Starting in the late 1970s, the anonymous Circleville letters were sent to hundreds of residents, local businesses, government offices, and others, threatening to reveal the recipients' darkest secrets — or worse.
“I’ve been observing your house,” read the anonymous letter Mary Gillispie received in 1977, “and I know you have children.”
“Stay away from Massie,” the letter ordered.
Somehow, someone knew that Mary Gillispie was having an affair with superintendent Gordon Massie. And Gillispie, a local bus driver, wasn’t the only one receiving threatening letters.
Across Circleville, Ohio, residents found anonymous letters in their mailboxes. So did elected officials and local papers. But what did the Circleville letters want? And how far would the letter writer go?
The Letters to Ron Gillispie
Not long after Mary Gillispie received a letter exposing her affair, her husband Ron began getting mail of his own.
“Mr. Gillispie, your wife is seeing Gordon Massie,” one of the Circleville letters read. “You should catch them together and kill them both… He doesn’t deserve to live.”
The small town of Circleville, a half-hour outside of Columbus, did not seem like a place where neighbors terrorized each other. Yet the anonymous letters targeted multiple residents of the town of 12,000.
The attacks on Mary Gillispie seemed the most personal.
“Gillispie, you have had 2 weeks and done nothing,” one letter to Ron read. “Admit the truth and inform the school board. If not, I will broadcast it on CBS, posters, signs, and billboards, until the truth comes out.”
Then, on an August evening in 1977, a phone rang at the Gillispie house. Ron picked up. Moments later, Gillispie stormed out to his truck with a .22 caliber revolver in hand. He told his daughter that he was going to confront the Circleville letter writer.
After he left, Gillispie’s truck slid off the road and rammed into a tree. Gillispie died at the scene.
The local coroner ruled Gillispie’s death an accident. But Paul Freshour, Ron’s brother-in-law, considered it murder.
Before he died, did Ron Gillispie confront the person behind the Circleville letters? Police determined that Gillispie’s gun had been fired exactly once before his death. They never learned why Ron fired his weapon.
The Circleville Letters Continue
Even after Ron Gillispie’s death, the Circleville letters continued to arrive. And they continued to target Mary Gillispie, now a widow, and Gordon Massie.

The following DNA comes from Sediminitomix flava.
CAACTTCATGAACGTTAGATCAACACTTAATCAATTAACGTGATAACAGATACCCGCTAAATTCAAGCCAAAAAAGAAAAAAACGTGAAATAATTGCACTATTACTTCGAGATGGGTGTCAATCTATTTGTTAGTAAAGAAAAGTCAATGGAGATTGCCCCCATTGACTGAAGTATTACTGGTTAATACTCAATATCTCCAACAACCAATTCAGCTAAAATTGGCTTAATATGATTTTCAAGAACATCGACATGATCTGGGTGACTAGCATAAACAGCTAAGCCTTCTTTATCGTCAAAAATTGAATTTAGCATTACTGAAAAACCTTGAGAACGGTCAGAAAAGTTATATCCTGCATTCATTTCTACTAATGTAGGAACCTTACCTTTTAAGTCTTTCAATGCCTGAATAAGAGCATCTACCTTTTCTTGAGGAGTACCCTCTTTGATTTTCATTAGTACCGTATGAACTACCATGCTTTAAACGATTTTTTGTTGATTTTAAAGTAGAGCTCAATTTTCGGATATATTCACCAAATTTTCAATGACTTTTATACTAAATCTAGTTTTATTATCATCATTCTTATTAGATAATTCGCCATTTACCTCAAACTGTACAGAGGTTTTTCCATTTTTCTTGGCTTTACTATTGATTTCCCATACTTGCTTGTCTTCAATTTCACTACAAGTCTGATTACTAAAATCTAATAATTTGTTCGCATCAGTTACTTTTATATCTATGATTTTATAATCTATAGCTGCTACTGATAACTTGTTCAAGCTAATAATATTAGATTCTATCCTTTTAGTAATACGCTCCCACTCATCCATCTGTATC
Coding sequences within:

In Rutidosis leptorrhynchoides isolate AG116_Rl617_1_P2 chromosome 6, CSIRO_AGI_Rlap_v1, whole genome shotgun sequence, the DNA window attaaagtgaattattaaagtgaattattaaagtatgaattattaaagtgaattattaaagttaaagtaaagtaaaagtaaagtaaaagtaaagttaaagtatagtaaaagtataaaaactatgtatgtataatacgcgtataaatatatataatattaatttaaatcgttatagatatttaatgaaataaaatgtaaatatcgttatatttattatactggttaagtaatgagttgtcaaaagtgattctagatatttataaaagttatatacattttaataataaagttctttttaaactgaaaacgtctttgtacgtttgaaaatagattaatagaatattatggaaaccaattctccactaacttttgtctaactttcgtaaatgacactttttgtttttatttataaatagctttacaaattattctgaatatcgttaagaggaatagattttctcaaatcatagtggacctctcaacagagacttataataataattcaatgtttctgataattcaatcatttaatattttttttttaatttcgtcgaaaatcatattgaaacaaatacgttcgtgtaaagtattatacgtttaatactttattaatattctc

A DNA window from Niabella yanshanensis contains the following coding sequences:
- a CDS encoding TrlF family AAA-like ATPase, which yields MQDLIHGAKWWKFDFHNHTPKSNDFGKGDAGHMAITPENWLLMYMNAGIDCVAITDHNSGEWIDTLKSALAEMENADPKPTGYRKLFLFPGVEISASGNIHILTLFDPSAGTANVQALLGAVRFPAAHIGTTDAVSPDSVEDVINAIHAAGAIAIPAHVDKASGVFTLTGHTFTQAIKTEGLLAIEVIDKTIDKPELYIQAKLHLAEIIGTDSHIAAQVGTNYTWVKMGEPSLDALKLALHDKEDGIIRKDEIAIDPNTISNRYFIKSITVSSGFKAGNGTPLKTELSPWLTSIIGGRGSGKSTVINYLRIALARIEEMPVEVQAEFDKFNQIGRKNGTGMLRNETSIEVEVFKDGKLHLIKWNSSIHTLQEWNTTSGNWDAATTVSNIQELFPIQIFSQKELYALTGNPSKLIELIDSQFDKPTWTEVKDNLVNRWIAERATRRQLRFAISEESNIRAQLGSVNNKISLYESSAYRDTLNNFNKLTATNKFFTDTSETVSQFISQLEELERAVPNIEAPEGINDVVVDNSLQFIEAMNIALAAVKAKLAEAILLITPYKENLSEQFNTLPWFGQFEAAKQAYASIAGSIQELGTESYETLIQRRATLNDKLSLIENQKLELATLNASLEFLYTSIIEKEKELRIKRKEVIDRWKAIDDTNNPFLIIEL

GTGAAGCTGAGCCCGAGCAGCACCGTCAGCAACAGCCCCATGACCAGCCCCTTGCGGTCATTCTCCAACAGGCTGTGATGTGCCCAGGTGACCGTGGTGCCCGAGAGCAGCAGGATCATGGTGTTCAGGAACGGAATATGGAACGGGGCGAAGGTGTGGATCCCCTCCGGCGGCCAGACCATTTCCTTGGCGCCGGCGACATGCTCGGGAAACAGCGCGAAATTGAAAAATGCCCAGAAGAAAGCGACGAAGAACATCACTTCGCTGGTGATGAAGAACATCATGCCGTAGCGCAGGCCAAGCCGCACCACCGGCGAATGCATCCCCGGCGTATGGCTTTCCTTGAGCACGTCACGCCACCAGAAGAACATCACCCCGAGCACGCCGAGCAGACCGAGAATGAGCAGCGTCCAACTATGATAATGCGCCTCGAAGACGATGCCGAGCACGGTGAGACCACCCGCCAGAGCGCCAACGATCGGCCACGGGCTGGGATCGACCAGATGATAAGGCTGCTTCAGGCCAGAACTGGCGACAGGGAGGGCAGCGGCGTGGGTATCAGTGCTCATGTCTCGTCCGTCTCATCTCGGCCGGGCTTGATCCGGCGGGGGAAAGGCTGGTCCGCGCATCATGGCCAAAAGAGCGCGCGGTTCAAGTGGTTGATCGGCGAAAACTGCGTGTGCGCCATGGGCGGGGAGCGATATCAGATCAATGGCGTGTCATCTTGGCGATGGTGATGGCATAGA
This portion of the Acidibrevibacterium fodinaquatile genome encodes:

“Everyone knows what you have done,” the letters taunted. “If you don’t believe us, just make them mad and find out for yourself.”
The attacks grew even more devious. Years after Ron’s death, in 1983, Mary Gillispie nearly fell into a fatal trap. One February day, Gillispie stopped her bus on the way to the school. Someone had put up a handmade sign on a nearby fence targeting her teenage daughter.
Gillispie tried to pull down the sign. But it was tied to a box. After she brought the box home, Gillispie opened it to find a loaded gun inside.
The gun gave authorities a break in the case. The Ohio Bureau of Criminal Investigation was able to recover a serial number from the weapon. And the gun belonged to Paul Freshour, the man married to Ron Gillispie’s sister.
Paul Freshour, The Man Accused of Attempted Murder
Paul Freshour’s wife, Karen Sue, confessed to police that her husband had written the Circleville letters. The couple had been in the middle of a contentious divorce, and Karen Sue had evidence – she’d discovered letters hidden throughout their house.
Freshour denied writing the letters. He claimed the gun had been stolen weeks earlier. Yet a polygraph test declared Freshour a liar.
Police arrested Freshour, and in 1984, a jury convicted him of attempted murder. During the trial, an expert witness testified that Freshour had written the Circleville letters.
Circleville residents hoped that with Freshour behind bars, the letters would stop. But they didn’t.
Hundreds of letters swamped Circleville after Freshour’s conviction. The prison warden declared that Freshour could not possibly have sent them – the prisoner had no access to pens or paper.
Paul Freshour even received an anonymous letter from the Circleville writer while he was behind bars.
A New Suspect in the Circleville Letters Mystery
“Who hated Paul enough to try to get him into trouble?” Freshour’s lawyer asked the jury during his trial, “If you read the divorce decree, who stands to profit financially, if Paul is convicted [and] goes to prison?”
When the Circleville letters continued, suspicion centered on ex-wife Karen Sue. She had reported her husband to the police. Did Karen Sue and her boyfriend, who matched a witness description from the booby trap crime scene, set up Paul Freshour?
A decade passed and the Circleville letters mystery only grew. In December 1993, when Unsolved Mysteries came to Circleville to investigate, the show also received an anonymous letter.
“Forget Circleville, Ohio… If you come to Ohio, you el sickos will pay.”
It was signed “The Circleville writer.”
Speaking with Unsolved Mysteries, Paul Freshour begged the show to look deeper. “I’d really like to see someone really look at this case, on the letters. Reopen the letter part of it and get in and find out who wrote the letters.”
Then, in 1994, the same year Freshour was released from prison on parole, the letters mysteriously stopped arriving in Circleville mailboxes.
Who wrote the Circleville letters? Paul Freshour went to his grave swearing that he did not write the letters. But a recent forensic examination revealed similarities between his handwriting and the anonymous letters.
Decades after the final letters, the writer’s identity has never been conclusively proved. The local sheriff’s office closed the case. And the mystery of the Circleville letters may never be solved.